“Inevitably, the railways had social consequences. Without them, the three great cities of Calcutta, Bombay and Madras would have remained small colonial trading ports” - Mark Tully
The Heritage Gallery at Chattrapati Shivaji Terminus is a separate section inside the main building where one can find information about the history of railways, especially the Great Indian Peninsula Railway. It houses miniatures of the station, trains and engines as they evolved from steam, diesel to electric. The gallery tells the story of the development of the railways and the city of Mumbai itself.
An important train that had a huge effect on the society in Mumbai and its neighboring city was the Deccan Queen. Way back in 1928, the Great Indian Peninsula Railway started the Deccan Queen as an inter-city train between Bombay (now Mumbai) and Poona (now Pune). This is perhaps the most iconic train to be run by the Indian Railways. It continues till today, 87 years later.
The Deccan Queen is not a train but an institution. Generations of people from Pune have used it to travel to Mumbai to work and return in the evening.
Owing to the amount of time people spend in the train, friendships are forged, marriages are arranged and business deals sealed during the journey. Infact, such trains are more like social networks!
Another significant and vital social impact of the Indian Railways is witnessed in the hill railways.The most famous is the Darjeeling Himalayan Railway, which winds up from Siliguri at the foot of the Himalayas to Darjeeling.
Even 30 years ago, the Darjeeling Himalayan Railway was the predominant form of transport in the Darjeeling hills. More than 3 trains used to operate out of New Jalpaiguri to Darjeeling and the same number back and at least two trains operated out of Kurseong towards Darjeeling.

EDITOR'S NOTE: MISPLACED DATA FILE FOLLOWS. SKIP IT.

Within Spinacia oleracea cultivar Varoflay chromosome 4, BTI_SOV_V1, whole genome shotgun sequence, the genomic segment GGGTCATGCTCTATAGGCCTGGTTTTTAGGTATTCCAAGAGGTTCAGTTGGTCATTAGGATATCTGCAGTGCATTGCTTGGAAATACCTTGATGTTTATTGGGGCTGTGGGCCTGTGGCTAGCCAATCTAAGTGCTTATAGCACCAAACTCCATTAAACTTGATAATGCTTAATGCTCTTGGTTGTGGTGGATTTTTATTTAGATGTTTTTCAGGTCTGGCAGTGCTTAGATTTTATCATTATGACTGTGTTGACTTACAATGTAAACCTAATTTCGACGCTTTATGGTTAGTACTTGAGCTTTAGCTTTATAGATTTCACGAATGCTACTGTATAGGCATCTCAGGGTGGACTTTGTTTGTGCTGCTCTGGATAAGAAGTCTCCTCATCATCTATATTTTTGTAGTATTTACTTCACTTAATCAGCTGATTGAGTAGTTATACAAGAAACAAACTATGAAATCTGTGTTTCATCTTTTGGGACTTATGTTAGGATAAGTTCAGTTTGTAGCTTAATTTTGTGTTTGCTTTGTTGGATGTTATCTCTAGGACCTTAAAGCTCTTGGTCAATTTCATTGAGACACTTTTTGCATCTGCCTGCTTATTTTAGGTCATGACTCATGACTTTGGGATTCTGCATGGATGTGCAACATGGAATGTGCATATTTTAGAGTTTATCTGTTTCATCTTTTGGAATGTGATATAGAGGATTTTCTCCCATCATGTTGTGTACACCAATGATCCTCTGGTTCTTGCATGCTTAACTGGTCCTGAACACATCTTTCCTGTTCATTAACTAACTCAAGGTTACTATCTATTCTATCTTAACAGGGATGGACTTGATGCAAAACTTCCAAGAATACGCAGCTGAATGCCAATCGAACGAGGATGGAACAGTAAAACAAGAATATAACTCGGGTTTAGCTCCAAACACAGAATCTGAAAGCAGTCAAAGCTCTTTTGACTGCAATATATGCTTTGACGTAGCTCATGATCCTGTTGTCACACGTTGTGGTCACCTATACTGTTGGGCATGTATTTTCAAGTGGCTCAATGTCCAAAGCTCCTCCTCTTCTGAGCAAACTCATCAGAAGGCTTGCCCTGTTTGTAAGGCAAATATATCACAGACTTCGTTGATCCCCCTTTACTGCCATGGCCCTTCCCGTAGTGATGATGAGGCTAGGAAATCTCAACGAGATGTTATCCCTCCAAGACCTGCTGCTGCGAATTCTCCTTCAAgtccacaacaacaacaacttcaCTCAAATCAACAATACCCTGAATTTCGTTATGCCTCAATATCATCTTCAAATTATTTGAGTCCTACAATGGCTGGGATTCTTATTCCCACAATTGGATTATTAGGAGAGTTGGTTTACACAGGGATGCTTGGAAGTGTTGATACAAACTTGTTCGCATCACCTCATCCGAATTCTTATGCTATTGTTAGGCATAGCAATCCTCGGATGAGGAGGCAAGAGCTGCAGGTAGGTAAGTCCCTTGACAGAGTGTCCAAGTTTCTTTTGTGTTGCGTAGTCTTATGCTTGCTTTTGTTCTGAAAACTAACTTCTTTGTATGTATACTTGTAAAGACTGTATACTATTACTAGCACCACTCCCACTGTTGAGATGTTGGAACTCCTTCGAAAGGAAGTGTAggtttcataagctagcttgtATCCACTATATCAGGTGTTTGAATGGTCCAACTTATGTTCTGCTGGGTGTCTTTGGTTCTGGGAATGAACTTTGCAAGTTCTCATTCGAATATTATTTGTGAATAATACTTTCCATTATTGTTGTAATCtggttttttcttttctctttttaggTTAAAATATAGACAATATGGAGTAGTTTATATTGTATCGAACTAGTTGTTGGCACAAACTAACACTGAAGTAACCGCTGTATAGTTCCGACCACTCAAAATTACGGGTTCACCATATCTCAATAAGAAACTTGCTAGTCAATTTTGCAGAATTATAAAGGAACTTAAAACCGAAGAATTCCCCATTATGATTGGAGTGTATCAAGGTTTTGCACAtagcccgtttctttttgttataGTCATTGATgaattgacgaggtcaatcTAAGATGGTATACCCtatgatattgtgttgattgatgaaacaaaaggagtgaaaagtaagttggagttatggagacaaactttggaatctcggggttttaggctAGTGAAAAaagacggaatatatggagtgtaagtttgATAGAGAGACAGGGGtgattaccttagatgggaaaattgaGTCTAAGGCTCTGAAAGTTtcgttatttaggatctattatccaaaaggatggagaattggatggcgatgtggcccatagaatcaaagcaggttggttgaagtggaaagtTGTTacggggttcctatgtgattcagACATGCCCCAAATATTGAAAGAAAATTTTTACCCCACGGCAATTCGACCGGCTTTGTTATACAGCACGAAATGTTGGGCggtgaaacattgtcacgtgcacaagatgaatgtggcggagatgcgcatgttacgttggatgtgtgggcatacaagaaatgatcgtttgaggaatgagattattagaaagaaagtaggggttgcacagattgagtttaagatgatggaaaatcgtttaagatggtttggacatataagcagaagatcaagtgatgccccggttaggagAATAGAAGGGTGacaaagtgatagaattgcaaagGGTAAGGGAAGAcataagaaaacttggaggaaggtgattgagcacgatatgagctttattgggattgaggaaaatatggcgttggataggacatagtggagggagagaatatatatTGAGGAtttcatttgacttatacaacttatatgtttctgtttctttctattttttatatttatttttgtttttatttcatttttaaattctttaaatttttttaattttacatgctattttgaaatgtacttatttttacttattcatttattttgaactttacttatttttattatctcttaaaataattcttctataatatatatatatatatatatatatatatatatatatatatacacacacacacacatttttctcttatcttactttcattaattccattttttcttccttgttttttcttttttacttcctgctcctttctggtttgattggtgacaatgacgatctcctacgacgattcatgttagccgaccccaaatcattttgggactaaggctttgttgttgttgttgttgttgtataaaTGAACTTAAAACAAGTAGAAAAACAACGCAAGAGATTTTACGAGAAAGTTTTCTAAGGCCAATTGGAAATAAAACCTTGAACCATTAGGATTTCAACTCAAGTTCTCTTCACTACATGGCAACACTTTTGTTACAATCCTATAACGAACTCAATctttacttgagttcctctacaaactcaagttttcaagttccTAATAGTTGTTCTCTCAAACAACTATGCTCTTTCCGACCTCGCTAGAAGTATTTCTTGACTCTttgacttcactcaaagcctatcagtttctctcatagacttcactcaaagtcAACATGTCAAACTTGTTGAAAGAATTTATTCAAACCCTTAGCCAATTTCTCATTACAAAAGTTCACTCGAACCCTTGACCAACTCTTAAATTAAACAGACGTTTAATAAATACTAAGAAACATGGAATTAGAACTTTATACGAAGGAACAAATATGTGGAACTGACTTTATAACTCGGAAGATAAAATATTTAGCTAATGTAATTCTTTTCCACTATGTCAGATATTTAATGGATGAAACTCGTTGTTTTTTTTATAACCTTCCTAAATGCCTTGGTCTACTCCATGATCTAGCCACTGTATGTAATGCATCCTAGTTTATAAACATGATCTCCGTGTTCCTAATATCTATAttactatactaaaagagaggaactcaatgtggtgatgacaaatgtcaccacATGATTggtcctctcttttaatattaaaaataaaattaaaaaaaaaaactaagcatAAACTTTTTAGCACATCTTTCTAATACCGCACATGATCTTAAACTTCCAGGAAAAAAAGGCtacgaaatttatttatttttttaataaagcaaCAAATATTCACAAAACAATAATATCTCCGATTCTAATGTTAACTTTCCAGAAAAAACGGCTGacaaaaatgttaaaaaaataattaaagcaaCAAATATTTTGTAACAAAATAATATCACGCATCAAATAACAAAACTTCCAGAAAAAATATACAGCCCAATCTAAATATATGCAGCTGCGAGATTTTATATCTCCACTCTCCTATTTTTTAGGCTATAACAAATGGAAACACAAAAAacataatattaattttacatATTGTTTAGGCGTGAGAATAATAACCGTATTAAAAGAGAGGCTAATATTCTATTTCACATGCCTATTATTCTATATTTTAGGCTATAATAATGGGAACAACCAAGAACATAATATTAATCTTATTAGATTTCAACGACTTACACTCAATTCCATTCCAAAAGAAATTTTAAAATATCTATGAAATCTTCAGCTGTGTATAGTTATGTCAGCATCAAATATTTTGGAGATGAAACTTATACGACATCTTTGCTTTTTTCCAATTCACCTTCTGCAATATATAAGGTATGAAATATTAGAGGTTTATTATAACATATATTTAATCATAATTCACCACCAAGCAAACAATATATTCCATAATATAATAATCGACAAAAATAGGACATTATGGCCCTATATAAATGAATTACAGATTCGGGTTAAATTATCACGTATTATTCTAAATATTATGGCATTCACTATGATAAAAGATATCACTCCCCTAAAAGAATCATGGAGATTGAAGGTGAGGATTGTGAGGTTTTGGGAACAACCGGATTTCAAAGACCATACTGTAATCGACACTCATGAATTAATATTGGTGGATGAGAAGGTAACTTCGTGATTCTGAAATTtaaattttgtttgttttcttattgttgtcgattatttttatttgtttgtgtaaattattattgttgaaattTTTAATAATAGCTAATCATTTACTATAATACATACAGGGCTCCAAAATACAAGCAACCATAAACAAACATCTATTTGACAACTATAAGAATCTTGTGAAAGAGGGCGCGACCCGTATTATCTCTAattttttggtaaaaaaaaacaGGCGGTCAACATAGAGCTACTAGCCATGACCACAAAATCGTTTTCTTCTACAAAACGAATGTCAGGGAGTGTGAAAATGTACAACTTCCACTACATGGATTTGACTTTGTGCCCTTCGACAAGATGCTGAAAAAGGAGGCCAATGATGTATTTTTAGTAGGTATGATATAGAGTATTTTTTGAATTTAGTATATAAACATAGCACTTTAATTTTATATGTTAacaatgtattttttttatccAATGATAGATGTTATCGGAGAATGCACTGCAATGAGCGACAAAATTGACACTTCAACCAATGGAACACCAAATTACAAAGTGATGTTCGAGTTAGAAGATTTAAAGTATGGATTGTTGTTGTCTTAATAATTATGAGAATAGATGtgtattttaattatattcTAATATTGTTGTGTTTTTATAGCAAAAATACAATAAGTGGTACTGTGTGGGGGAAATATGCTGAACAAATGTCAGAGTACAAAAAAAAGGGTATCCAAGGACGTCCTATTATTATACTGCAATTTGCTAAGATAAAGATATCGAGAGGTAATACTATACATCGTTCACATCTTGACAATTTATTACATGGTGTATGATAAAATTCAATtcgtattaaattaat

For the school children around Kurseong, this small train was a trusted friend that took them to the doorstep of their schools. The amazing steam locomotive made its way through the market of Kurseong. Though the first hill railway in India to be declared a UNESCO World Heritage Site, it now runs only as a tourist railway with scaled down operations.
Apart from influencing society in general, the Indian Railways brought in another social stratum into the country – the Railway Society.
In general, a society is divided into two parts, namely, civil and defence. In India, there is this third strata. Railways have their own housing, clubs, institutes, cinema halls, etc; even their own hospitals. The British built several railway towns in India based on railway towns in England. Many of these towns thrive to this day.